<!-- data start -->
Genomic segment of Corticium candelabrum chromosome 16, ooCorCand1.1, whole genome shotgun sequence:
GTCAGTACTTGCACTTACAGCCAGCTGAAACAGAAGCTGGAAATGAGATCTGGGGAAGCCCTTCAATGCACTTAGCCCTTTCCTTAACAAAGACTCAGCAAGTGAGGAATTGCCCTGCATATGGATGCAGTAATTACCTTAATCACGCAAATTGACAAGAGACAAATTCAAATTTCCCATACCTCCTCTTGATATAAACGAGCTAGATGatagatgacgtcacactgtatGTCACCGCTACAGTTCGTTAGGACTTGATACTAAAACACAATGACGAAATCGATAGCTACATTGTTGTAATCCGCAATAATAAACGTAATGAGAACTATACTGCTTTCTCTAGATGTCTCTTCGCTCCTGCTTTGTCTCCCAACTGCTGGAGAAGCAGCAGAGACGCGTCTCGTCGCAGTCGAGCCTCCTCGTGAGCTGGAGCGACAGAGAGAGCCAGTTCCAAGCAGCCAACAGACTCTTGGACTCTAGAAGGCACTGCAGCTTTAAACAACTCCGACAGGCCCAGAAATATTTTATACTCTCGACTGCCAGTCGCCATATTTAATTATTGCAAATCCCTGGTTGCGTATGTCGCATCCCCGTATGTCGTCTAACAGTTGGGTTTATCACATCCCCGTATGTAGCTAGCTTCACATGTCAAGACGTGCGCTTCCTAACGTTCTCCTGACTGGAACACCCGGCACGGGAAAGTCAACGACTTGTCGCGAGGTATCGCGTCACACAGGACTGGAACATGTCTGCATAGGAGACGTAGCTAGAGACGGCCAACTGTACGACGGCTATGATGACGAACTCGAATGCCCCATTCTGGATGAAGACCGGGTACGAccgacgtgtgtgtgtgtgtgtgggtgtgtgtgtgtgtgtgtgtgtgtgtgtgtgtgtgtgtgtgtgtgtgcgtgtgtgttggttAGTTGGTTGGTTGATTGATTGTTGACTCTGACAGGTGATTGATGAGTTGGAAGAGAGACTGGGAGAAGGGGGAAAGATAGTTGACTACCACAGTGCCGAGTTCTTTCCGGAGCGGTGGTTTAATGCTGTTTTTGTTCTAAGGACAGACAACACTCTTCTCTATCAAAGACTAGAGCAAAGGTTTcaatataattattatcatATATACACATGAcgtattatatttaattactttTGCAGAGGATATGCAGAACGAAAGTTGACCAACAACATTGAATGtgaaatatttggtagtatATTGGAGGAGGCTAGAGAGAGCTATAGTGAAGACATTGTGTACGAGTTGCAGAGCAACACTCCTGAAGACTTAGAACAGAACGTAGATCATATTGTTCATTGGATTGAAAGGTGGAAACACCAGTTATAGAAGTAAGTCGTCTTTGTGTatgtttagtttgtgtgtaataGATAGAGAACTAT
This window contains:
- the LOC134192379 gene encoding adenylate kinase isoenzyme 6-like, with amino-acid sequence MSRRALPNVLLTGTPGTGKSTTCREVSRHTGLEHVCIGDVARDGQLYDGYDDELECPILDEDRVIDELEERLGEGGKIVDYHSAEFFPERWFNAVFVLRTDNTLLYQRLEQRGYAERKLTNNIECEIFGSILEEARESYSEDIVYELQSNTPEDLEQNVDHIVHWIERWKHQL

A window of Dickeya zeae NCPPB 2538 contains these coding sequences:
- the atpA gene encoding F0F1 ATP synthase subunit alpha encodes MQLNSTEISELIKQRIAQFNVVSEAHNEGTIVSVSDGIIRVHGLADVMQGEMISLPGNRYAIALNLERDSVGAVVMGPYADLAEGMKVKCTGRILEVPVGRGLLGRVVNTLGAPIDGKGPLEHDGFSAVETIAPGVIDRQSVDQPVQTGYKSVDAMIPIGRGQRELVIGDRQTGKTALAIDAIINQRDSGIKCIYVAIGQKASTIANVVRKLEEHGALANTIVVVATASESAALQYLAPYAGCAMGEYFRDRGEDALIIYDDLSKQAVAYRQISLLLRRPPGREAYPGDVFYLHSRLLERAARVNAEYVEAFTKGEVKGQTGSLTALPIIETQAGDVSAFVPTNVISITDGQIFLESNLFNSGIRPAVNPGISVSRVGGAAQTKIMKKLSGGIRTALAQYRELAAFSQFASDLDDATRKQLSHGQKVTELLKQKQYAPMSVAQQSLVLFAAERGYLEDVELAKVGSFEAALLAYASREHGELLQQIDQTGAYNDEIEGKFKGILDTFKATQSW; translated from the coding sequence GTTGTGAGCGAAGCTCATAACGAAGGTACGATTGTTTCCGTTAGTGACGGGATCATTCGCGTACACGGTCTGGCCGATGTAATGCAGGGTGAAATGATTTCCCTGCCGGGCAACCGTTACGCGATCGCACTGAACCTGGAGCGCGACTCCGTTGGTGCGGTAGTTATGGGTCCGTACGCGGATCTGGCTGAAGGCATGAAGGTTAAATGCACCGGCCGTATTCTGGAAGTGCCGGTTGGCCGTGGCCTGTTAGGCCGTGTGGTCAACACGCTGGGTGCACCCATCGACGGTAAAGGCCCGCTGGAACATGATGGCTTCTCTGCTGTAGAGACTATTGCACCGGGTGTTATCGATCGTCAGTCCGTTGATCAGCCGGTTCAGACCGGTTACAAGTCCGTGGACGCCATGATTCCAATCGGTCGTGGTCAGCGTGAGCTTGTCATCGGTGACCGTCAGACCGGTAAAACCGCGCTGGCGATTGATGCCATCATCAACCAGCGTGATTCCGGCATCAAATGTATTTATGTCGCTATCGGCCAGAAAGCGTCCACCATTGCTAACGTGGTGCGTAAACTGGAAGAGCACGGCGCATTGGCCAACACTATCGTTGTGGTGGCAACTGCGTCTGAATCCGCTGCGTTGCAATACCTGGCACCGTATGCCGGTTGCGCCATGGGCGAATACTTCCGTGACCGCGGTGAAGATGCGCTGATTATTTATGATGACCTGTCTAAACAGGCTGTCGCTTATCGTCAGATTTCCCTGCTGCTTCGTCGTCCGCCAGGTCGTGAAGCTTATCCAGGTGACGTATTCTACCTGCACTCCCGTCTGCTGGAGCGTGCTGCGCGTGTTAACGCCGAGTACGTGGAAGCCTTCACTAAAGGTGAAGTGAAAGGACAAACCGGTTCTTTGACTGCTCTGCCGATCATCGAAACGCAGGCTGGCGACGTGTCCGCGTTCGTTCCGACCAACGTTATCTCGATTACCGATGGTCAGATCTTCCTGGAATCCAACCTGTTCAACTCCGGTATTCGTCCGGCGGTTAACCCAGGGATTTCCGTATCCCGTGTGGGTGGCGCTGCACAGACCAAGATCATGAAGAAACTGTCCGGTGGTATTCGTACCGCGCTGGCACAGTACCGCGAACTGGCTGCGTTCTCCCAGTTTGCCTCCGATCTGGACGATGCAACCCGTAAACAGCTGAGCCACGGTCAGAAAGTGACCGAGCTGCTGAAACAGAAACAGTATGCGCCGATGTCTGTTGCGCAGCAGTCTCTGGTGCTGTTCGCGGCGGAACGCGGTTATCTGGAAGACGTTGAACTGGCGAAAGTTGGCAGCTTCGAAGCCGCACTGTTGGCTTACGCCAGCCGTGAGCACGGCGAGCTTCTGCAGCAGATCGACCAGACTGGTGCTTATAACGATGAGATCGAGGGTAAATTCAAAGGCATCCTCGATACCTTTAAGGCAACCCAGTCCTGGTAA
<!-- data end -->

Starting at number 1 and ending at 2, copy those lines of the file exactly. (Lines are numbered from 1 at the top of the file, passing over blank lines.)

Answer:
Genomic segment of Corticium candelabrum chromosome 16, ooCorCand1.1, whole genome shotgun sequence:
GTCAGTACTTGCACTTACAGCCAGCTGAAACAGAAGCTGGAAATGAGATCTGGGGAAGCCCTTCAATGCACTTAGCCCTTTCCTTAACAAAGACTCAGCAAGTGAGGAATTGCCCTGCATATGGATGCAGTAATTACCTTAATCACGCAAATTGACAAGAGACAAATTCAAATTTCCCATACCTCCTCTTGATATAAACGAGCTAGATGatagatgacgtcacactgtatGTCACCGCTACAGTTCGTTAGGACTTGATACTAAAACACAATGACGAAATCGATAGCTACATTGTTGTAATCCGCAATAATAAACGTAATGAGAACTATACTGCTTTCTCTAGATGTCTCTTCGCTCCTGCTTTGTCTCCCAACTGCTGGAGAAGCAGCAGAGACGCGTCTCGTCGCAGTCGAGCCTCCTCGTGAGCTGGAGCGACAGAGAGAGCCAGTTCCAAGCAGCCAACAGACTCTTGGACTCTAGAAGGCACTGCAGCTTTAAACAACTCCGACAGGCCCAGAAATATTTTATACTCTCGACTGCCAGTCGCCATATTTAATTATTGCAAATCCCTGGTTGCGTATGTCGCATCCCCGTATGTCGTCTAACAGTTGGGTTTATCACATCCCCGTATGTAGCTAGCTTCACATGTCAAGACGTGCGCTTCCTAACGTTCTCCTGACTGGAACACCCGGCACGGGAAAGTCAACGACTTGTCGCGAGGTATCGCGTCACACAGGACTGGAACATGTCTGCATAGGAGACGTAGCTAGAGACGGCCAACTGTACGACGGCTATGATGACGAACTCGAATGCCCCATTCTGGATGAAGACCGGGTACGAccgacgtgtgtgtgtgtgtgtgggtgtgtgtgtgtgtgtgtgtgtgtgtgtgtgtgtgtgtgtgtgtgtgcgtgtgtgttggttAGTTGGTTGGTTGATTGATTGTTGACTCTGACAGGTGATTGATGAGTTGGAAGAGAGACTGGGAGAAGGGGGAAAGATAGTTGACTACCACAGTGCCGAGTTCTTTCCGGAGCGGTGGTTTAATGCTGTTTTTGTTCTAAGGACAGACAACACTCTTCTCTATCAAAGACTAGAGCAAAGGTTTcaatataattattatcatATATACACATGAcgtattatatttaattactttTGCAGAGGATATGCAGAACGAAAGTTGACCAACAACATTGAATGtgaaatatttggtagtatATTGGAGGAGGCTAGAGAGAGCTATAGTGAAGACATTGTGTACGAGTTGCAGAGCAACACTCCTGAAGACTTAGAACAGAACGTAGATCATATTGTTCATTGGATTGAAAGGTGGAAACACCAGTTATAGAAGTAAGTCGTCTTTGTGTatgtttagtttgtgtgtaataGATAGAGAACTAT